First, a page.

Even if your sentence is one you're more likely to run into in real life, it's in past tense whereas the Swedish sentence is in present tense. Your sentence would be translated as "Han har sovit i flera dygn."


    So how would you write it if he had only a few hours left to live, and god said that he only need to sleep for now to gain several more days for his life? "Han sover för flera dygn."?


    That's a rather unique situation you have there but yes, that is how you would translate it I suppose.


    I am now starting the final lesson of this chapter and still make a lot of mistakes. For such a difficult subject as knowing what words to use during specific situations concerning location and time, this chapter is way too short. To top it off there is no explanation we can learn from. We basically have to guess our way through this very important chapter and as such learn nothing. Can you please improve this?


    Could i say i flera dagar?


    I would say that's acceptable, yes. I think people would still understand it as 24-hour periods just because you normally sleep at night, so that's sort of implied.


    well, why can't i use" a few "


    Several = flera, a few = några.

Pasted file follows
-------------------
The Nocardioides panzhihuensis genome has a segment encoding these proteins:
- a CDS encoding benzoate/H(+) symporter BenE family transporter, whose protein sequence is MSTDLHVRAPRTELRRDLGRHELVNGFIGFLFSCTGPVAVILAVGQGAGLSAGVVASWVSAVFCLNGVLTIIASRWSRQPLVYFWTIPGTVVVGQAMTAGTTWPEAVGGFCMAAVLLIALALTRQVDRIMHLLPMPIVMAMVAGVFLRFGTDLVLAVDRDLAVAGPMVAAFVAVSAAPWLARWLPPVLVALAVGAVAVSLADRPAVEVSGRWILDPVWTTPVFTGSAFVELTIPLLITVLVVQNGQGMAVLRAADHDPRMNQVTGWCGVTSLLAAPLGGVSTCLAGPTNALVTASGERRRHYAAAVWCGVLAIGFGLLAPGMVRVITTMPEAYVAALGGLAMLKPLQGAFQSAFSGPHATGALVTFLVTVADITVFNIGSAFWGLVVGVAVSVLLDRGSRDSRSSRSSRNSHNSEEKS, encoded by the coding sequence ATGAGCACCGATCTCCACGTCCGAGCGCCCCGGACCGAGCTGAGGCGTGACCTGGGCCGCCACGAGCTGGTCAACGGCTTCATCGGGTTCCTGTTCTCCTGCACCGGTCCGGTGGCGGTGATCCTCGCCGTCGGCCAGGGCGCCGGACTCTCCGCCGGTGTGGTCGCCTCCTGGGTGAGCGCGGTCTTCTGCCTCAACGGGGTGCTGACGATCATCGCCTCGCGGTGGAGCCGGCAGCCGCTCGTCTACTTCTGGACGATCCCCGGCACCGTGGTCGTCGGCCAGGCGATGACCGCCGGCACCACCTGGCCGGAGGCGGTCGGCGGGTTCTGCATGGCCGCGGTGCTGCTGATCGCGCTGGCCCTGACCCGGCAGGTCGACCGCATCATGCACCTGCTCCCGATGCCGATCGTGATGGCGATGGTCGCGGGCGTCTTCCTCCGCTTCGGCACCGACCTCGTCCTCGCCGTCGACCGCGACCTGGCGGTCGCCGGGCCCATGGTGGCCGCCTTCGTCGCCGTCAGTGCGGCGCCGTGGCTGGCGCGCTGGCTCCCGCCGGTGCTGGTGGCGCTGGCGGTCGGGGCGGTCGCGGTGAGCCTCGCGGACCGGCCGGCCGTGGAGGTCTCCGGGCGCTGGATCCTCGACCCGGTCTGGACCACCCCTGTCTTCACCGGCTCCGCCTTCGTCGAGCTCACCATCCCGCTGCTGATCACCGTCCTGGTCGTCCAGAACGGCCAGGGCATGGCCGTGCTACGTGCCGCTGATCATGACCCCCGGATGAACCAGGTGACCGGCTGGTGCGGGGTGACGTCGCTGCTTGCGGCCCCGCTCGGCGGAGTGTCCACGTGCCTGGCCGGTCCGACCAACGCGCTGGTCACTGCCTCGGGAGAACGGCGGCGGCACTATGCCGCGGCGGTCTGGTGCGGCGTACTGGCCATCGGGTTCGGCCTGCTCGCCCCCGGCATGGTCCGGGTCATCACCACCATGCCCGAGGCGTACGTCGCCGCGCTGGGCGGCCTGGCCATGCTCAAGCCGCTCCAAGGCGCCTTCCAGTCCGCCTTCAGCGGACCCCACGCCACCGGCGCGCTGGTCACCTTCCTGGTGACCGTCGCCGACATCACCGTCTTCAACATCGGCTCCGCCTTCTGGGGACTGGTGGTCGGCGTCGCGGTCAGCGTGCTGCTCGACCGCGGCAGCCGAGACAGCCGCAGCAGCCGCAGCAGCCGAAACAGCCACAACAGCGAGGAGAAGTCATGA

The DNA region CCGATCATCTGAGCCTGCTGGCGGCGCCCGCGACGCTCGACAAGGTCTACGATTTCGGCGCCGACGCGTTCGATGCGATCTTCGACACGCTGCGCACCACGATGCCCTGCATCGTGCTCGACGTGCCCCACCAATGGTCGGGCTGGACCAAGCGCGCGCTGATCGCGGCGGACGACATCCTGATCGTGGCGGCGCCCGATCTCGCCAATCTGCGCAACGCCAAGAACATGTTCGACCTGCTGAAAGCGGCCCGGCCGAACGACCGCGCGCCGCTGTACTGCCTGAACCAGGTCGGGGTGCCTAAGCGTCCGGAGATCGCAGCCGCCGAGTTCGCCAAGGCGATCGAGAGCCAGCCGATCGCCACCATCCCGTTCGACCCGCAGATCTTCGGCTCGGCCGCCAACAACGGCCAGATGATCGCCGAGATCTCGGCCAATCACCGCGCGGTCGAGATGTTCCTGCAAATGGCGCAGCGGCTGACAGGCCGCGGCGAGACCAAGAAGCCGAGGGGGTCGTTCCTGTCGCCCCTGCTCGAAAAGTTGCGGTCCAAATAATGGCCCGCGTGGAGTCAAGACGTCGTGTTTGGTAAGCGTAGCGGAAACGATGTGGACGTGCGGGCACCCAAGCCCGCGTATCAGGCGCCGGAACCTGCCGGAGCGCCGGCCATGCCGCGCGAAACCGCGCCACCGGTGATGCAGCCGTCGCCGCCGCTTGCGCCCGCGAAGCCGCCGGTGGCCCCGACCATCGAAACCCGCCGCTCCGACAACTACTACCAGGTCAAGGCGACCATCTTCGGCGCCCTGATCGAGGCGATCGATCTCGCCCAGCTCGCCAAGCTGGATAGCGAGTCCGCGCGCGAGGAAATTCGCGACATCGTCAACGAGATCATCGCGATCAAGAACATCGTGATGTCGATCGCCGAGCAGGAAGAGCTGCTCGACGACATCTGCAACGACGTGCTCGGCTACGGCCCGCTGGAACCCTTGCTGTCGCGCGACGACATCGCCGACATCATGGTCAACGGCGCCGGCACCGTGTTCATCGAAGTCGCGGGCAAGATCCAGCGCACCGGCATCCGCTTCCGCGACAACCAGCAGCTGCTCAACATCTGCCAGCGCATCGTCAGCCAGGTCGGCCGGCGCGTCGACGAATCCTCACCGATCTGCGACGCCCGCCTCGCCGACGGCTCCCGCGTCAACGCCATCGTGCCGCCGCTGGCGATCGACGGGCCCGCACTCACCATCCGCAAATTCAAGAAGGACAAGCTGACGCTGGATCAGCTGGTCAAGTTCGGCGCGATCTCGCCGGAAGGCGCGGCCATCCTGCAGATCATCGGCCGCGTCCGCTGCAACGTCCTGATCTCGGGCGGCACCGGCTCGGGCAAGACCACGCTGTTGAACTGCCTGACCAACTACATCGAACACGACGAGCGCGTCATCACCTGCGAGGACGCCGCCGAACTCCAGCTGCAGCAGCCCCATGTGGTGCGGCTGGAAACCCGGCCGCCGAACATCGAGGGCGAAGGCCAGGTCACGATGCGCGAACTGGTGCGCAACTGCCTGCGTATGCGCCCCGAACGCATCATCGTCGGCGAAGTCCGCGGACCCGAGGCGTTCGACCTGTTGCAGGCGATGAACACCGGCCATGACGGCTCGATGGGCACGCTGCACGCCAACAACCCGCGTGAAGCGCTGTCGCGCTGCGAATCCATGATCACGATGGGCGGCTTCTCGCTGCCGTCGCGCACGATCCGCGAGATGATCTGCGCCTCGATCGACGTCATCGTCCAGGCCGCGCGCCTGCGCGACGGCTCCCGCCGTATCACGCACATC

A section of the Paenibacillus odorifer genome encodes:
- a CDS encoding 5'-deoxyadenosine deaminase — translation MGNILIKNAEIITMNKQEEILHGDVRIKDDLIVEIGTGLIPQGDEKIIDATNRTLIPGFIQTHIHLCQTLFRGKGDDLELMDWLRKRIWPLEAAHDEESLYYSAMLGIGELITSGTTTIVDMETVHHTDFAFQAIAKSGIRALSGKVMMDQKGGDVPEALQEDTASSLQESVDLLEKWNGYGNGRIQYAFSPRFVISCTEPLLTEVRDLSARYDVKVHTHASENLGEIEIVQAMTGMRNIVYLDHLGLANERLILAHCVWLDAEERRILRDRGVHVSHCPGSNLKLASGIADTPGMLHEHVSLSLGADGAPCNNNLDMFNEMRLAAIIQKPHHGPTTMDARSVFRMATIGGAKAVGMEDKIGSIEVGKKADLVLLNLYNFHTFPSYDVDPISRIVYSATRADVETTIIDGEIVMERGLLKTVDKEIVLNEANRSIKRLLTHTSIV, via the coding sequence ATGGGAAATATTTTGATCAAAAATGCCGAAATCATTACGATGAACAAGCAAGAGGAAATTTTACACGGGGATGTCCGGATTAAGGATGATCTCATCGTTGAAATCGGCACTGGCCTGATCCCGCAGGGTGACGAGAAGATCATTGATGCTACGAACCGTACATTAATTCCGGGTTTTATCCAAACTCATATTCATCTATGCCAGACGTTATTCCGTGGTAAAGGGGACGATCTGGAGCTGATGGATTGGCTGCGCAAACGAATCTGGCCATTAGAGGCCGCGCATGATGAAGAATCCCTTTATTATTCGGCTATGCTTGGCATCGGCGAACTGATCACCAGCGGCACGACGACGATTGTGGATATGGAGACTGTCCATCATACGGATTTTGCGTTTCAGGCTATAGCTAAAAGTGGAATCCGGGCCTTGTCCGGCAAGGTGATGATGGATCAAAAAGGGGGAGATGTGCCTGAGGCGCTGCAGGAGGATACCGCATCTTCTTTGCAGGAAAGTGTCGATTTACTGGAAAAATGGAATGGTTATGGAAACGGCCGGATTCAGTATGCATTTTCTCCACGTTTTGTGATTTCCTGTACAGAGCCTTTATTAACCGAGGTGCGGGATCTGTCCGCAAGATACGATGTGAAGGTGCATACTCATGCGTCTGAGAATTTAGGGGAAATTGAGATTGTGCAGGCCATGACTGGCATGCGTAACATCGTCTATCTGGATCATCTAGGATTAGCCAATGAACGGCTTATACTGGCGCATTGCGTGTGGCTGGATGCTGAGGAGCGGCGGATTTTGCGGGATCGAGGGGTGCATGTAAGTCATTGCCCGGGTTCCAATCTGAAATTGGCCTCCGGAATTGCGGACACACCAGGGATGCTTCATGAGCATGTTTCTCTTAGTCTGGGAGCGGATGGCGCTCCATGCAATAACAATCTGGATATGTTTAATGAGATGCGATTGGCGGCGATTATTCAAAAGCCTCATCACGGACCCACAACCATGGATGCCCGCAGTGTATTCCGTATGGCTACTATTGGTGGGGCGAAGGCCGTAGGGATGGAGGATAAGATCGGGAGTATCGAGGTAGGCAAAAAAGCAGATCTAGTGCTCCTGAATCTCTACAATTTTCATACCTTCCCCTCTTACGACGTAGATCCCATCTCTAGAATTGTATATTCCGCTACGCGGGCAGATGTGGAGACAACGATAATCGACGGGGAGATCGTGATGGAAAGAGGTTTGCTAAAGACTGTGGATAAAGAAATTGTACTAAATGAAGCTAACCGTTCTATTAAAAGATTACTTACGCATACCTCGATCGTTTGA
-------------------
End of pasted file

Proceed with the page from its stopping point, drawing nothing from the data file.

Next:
I think the latter gives the implication that it's a relatively short period of time, which isn't there in the Swedish sentence.


    I typed "He sleeps for many days." And it was marked wrong.


    Several = flera, many = många.

    I think "many" implies a longer period of time than "several" does.


    "He sleeps through several days"? This was rejected. But does it make sense?


    Why not "på" here?


    How is the y and the g in dygn pronounced? Please help, I'm half German btw


    I could barely hear the "i", is it just me or she speaks it too fast?


    I thought i meant in


    I'm confused. What's the difference between dygn and dagar


    What's the difference between "dygn" and "dagar"


    What is the difference between "ett dygn" and "en dag"? Or is there no difference between them?